Jim Harbaugh and the “spread” offense

So, what was that sh*t Jim Harbaugh pulled at the end of the Saturday’s game? On the negative end of a 45-17 blowout, the Stanford coach calls a timeout with less than 30 seconds to play and his team deep in Trojan territory. His action sparked a chorus of boos from his home crowd, who were aware that there isn’t a 28 point play in football, so the end result was obvious. Harbaugh then sends out the field goal unit, and the smiling and bewildered Pete Carroll decides to “ice” him with a timeout. Maybe it was during the timeout that Jimmy realized that 3 points wouldn’t beat the Vegas spread of 24, so he sends his offense back on the field for one last desperate attempt for 6. His wish was granted, as Stanford scored one final touchdown with no ticks remaining on the clock, making the final score 45-23. Was it a big middle finger to Vegas or was the Stanford coach upset with USC running it in for another touchdown on their final possession with under two minutes to play?

He really can’t fault the Trojans, considering they ran 10 consecutive rushing plays to chew the clock. If Stanford can’t stop the run, knowing it’s coming, then fault your own unit. If anything, it would have been more embarrassing to take a knee, giving possession back to Stanford, which would be football’s version of the mercy rule. If you caught any of the post game action, you can read more into it. It appears that after last years fluke, Harbaugh really thought his team could compete and defeat the Trojan war machine again, and he behaved like a spoiled child that didn’t get his way. It showed in the post game handshake (or lack thereof) by the coaches, and the fact that Harbaugh said, “We knew USC was coming to play and our team came out and played a better first half”. A better first half? Is that a moral victory? That’s someone reaching for a positive, when they believed they were the better program.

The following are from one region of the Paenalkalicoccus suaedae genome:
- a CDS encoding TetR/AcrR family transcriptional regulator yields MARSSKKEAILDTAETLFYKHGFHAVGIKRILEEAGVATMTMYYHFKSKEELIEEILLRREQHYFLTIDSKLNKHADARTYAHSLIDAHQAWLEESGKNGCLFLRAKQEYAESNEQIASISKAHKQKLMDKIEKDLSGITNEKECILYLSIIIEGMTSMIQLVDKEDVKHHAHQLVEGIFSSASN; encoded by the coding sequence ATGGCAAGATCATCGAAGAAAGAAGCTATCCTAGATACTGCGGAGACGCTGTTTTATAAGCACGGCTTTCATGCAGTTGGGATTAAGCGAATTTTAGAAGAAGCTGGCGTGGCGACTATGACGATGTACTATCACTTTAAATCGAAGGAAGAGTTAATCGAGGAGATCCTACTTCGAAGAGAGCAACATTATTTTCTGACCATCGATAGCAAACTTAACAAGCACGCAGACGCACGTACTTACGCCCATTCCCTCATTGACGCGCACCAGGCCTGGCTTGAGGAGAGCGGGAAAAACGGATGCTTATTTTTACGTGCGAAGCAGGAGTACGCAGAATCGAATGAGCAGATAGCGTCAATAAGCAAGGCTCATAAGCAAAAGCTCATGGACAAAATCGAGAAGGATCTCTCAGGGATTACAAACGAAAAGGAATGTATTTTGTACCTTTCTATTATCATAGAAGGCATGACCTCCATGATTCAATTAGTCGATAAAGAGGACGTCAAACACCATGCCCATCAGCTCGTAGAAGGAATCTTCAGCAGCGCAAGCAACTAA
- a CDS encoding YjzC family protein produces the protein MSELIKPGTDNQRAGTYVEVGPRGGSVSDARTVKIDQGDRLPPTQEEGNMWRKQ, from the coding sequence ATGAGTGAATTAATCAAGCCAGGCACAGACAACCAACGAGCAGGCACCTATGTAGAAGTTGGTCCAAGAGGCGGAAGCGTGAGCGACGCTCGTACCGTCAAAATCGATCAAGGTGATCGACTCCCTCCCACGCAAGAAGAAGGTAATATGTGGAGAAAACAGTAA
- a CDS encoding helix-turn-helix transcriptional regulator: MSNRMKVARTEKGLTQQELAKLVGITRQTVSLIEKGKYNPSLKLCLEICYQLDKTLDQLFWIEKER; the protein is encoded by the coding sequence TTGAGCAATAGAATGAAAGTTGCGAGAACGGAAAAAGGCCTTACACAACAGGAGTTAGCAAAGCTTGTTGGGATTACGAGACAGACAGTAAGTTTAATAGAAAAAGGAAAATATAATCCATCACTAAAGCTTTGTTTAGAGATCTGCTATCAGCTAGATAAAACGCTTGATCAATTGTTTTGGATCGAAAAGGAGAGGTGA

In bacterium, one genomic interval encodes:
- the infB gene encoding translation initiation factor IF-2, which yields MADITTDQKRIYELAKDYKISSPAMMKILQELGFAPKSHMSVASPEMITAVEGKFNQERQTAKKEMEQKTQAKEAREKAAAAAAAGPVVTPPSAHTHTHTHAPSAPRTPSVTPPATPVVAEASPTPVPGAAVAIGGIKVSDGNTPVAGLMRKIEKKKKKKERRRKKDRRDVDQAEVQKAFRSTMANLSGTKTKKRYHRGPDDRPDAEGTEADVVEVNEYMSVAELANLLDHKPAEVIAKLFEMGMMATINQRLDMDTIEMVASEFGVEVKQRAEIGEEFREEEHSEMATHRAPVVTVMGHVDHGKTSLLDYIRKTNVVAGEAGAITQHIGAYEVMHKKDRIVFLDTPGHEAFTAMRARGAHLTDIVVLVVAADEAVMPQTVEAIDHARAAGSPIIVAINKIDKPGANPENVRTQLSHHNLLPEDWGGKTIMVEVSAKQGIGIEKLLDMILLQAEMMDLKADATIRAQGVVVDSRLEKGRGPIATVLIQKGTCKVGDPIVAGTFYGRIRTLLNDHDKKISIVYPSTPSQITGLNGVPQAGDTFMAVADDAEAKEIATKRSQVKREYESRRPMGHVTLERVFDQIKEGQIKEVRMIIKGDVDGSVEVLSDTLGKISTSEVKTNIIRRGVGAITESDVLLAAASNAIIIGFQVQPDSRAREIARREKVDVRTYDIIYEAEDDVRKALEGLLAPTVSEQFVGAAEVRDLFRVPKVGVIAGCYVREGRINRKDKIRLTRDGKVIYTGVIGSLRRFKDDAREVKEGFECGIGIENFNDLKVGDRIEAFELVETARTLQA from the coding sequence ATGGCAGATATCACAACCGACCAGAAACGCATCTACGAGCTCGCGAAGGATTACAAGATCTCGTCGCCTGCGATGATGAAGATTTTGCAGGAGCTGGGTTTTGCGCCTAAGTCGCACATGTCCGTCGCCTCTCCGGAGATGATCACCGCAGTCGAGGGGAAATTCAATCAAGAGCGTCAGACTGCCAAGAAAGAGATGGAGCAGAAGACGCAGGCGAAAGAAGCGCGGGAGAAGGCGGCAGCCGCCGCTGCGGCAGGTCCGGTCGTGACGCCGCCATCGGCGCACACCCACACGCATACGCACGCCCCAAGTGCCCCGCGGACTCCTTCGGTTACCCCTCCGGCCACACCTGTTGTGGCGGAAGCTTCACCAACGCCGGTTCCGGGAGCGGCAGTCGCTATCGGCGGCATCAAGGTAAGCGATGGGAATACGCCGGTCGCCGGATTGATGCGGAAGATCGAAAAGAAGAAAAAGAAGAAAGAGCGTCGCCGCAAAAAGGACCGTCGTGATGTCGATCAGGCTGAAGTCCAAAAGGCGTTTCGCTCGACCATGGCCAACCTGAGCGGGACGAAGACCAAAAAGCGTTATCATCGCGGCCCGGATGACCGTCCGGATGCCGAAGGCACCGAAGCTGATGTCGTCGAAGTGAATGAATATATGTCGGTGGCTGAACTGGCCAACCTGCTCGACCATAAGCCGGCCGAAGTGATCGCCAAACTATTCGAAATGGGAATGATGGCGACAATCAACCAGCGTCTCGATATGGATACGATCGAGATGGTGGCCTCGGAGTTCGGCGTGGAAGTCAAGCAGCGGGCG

As for Pete Carroll’s comments on the crazy ending, “He can do whatever he wants. I don’t care.” If Harbaugh is still coaching Stanford when they visit the Coliseum next year, I think we’ll see how much Pete Carroll cares or not, and it won’t be pretty. This is a coaching rivalry that was sparked a year ago, even before Stanford’s victory, and it doesn’t appear to be ending anytime soon.
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~ by Anthony on November 18, 2008.

One Response to “Jim Harbaugh and the “spread” offense”

  1. With under a minute left Pete could have taken 4 knees and ended the game. He didn’t. I’m not saying he should have. I think they should have gone for the score. But he could have ended the game right there without giving us back the ball.

    SC kicks off and Stanford gets good field position. Why not take the opportunity to scrimmage against maybe the top defense in the land? So what if Harbaugh wants to send a message to his players, to play hard until the final scrimmage.

    Harbaugh was quoted as saying that during the timeout Alex Loukas (backup QB) told him he wanted to go for the TD, so that’s what we did. Is that really such a crime?

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